Howard Rheingold writes in Crap Detection 101,"Some critics argue that a tsunami of hogwash has already rendered the Web useless. I disagree. We are indeed inundated by online noise pollution, but the problem is soluble. The good stuff is out there if you know how to find and verify it. Basic information literacy, widely distributed, is the best protection for the knowledge commons: A sufficient portion of critical consumers among the online population can become a strong defense against the noise-death of the Internet."

Some of his recommendations include using to check
who owns a website, checking whether sites have .edu or .gov endings, looking for references for facts, using debunking sites like Snopes and fact checking information on sites like and

Read more here: Crap Detector 101, Howard Rheingold

World Images! For educational use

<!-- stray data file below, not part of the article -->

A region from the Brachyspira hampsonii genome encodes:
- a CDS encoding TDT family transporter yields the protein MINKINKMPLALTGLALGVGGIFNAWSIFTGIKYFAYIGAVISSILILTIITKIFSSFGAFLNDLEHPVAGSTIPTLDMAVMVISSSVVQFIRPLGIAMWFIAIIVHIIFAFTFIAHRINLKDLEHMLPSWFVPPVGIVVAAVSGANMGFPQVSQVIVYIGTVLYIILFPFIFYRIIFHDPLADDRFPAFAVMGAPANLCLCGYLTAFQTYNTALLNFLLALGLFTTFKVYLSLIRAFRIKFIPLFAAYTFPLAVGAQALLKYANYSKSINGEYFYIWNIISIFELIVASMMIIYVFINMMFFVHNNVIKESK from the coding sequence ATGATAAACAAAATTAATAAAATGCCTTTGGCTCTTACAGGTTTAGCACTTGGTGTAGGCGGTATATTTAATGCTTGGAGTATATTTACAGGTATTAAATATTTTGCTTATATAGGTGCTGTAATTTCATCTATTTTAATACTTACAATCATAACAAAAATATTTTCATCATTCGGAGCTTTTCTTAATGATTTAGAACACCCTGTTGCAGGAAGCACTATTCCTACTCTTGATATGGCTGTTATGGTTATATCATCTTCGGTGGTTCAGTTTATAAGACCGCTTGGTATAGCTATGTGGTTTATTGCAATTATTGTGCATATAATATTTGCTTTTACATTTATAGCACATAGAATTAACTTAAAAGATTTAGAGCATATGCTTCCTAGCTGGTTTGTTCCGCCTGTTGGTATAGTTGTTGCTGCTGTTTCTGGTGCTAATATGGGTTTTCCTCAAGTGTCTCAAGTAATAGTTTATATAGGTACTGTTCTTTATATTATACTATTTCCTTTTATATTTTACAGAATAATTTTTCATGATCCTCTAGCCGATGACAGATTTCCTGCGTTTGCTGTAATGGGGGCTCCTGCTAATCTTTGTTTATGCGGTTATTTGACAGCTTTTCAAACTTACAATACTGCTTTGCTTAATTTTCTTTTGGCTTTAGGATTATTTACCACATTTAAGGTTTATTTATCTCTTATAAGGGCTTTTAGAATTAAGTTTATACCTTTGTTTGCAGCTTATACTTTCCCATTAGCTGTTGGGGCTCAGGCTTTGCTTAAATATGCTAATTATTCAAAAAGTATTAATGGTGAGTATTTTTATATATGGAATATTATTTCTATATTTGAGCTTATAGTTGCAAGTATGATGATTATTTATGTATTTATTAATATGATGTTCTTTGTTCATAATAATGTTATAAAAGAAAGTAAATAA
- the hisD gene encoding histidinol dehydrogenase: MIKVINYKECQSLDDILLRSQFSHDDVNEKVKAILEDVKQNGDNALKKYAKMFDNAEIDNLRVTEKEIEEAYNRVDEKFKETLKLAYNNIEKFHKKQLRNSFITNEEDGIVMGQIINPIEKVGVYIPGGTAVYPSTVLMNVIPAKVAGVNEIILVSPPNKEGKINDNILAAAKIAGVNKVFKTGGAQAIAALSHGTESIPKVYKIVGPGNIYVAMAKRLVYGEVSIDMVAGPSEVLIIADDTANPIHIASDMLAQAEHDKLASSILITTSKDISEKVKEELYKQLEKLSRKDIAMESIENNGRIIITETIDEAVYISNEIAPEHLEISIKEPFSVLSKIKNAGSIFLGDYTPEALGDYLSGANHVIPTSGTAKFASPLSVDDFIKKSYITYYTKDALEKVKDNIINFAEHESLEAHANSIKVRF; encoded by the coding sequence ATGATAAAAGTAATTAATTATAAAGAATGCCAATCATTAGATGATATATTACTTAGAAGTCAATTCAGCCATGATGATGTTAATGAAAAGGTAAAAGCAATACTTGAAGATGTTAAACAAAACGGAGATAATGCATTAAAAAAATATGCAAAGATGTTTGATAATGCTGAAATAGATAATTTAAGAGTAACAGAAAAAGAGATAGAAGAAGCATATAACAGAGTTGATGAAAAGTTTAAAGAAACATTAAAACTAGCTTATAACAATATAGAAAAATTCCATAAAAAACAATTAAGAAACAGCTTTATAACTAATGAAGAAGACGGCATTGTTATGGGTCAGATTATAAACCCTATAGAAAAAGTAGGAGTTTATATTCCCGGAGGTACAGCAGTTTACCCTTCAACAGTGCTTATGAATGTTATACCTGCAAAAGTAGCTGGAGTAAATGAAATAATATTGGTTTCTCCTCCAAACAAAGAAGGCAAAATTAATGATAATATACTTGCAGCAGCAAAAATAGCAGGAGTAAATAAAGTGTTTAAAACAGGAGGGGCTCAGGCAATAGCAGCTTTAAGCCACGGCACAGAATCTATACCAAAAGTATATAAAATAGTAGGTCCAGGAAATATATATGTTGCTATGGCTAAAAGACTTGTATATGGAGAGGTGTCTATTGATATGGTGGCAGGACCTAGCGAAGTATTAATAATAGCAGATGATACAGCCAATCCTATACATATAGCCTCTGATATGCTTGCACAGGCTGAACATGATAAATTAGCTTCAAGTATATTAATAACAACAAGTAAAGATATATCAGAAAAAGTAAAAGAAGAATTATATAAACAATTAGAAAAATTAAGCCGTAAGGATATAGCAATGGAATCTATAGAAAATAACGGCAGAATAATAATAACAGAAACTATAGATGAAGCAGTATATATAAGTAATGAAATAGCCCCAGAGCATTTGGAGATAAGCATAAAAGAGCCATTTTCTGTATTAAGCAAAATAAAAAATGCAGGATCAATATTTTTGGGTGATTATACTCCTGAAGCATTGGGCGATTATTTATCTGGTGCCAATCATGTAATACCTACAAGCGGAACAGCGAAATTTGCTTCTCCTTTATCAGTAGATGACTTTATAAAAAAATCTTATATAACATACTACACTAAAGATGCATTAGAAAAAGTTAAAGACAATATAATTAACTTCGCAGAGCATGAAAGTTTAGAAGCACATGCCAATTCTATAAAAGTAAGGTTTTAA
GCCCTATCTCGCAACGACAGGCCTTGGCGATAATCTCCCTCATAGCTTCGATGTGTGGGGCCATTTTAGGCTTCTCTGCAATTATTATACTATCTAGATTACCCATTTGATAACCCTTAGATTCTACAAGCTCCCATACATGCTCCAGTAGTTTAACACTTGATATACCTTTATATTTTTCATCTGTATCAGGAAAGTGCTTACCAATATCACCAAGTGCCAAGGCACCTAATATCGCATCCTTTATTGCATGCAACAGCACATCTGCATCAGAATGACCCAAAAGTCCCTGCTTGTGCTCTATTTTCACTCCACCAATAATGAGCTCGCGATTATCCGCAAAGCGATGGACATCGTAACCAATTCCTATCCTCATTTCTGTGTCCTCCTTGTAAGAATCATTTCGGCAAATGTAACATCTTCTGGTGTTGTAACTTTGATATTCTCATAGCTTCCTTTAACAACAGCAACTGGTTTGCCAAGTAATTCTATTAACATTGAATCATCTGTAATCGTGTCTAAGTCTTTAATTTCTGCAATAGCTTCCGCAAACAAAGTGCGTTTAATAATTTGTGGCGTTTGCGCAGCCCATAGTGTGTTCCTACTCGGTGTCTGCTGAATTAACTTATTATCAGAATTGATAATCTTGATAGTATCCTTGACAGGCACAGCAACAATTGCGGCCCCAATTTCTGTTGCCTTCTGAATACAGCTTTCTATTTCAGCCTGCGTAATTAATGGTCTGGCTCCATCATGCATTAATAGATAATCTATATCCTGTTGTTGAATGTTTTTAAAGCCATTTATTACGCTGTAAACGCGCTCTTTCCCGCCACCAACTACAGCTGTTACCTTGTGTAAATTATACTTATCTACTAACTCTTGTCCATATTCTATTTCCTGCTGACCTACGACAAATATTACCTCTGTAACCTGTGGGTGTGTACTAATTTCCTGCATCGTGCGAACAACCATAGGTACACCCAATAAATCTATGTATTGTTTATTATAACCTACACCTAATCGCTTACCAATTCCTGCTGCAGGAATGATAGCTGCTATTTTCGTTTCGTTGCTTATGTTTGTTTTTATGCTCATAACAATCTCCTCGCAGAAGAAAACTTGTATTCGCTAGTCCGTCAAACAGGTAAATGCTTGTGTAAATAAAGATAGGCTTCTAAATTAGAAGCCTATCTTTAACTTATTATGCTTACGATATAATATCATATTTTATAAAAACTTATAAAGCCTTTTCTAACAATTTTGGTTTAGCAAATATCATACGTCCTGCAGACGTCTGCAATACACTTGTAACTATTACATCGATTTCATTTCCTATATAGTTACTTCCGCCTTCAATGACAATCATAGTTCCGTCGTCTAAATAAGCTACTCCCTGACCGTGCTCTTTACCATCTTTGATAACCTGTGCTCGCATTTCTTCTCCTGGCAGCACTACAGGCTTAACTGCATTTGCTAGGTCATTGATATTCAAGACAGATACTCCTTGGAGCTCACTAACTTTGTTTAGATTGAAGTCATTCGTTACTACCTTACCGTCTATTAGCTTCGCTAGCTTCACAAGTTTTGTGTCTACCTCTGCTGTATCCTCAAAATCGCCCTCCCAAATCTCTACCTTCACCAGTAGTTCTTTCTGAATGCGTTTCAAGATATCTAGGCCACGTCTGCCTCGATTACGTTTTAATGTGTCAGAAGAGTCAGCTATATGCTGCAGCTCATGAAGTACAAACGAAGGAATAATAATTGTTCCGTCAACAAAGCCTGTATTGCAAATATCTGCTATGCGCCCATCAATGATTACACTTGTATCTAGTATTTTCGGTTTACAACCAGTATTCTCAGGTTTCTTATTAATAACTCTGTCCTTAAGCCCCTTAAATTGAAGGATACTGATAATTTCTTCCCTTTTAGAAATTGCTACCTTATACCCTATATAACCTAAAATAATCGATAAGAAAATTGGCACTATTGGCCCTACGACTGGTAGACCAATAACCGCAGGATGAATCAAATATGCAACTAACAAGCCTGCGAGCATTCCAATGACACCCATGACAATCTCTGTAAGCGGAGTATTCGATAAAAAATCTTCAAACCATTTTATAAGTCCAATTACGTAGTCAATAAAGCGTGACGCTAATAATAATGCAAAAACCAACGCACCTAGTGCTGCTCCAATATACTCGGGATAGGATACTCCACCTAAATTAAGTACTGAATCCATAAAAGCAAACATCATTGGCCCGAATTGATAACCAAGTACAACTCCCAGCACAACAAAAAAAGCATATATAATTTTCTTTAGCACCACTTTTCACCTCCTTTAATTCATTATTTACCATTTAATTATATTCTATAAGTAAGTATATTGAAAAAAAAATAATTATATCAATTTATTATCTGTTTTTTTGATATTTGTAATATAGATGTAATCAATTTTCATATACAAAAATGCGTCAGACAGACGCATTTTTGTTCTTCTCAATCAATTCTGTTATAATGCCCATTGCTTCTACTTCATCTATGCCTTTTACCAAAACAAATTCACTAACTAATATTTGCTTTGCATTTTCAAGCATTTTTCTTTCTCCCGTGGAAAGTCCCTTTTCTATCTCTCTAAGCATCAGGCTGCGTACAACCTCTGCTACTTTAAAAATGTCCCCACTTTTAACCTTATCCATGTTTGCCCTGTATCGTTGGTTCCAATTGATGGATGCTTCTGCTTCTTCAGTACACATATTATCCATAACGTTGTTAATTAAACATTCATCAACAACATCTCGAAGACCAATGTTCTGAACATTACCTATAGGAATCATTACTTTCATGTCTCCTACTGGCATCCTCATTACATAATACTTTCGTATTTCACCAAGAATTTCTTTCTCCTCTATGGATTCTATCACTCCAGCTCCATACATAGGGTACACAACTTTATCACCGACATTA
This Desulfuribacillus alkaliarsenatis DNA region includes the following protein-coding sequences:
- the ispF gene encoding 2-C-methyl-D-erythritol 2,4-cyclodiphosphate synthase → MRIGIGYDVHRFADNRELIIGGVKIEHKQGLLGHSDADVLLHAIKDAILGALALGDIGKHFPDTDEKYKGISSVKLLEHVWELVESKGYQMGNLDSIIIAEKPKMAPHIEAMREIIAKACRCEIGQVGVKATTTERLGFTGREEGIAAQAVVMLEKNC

I've just come across an interesting source of 80,000 images available for non profit educational use.

The site WorldImages, is a database created by California State University. The categories of images include art & architecture; cities; social & cultural interactions; history, politics and warfare; music, drama & literature; natural world; people & portraits; religion, myth & magic; women; science, technology & mathematics.

There's also a page for course materials that includes images for Introduction to World Culture, Elementary School Art & Science, Art Studio, Art & Architecture Surveys.

It's Going to Take More Than a Few Tools - Education 2025

Before we think about the future of education, it might be a good idea to look at what's not exactly the way we as students and educators would like it to be.

In colleges and universities today, we see varied student experiences. Dan Brown, a 19 year old, recent drop out of University of Nebraska and YouTube video blogger passionately speaks in his Open Letter to Educators about educational institutions. He asks, "What has education done to reinvent itself?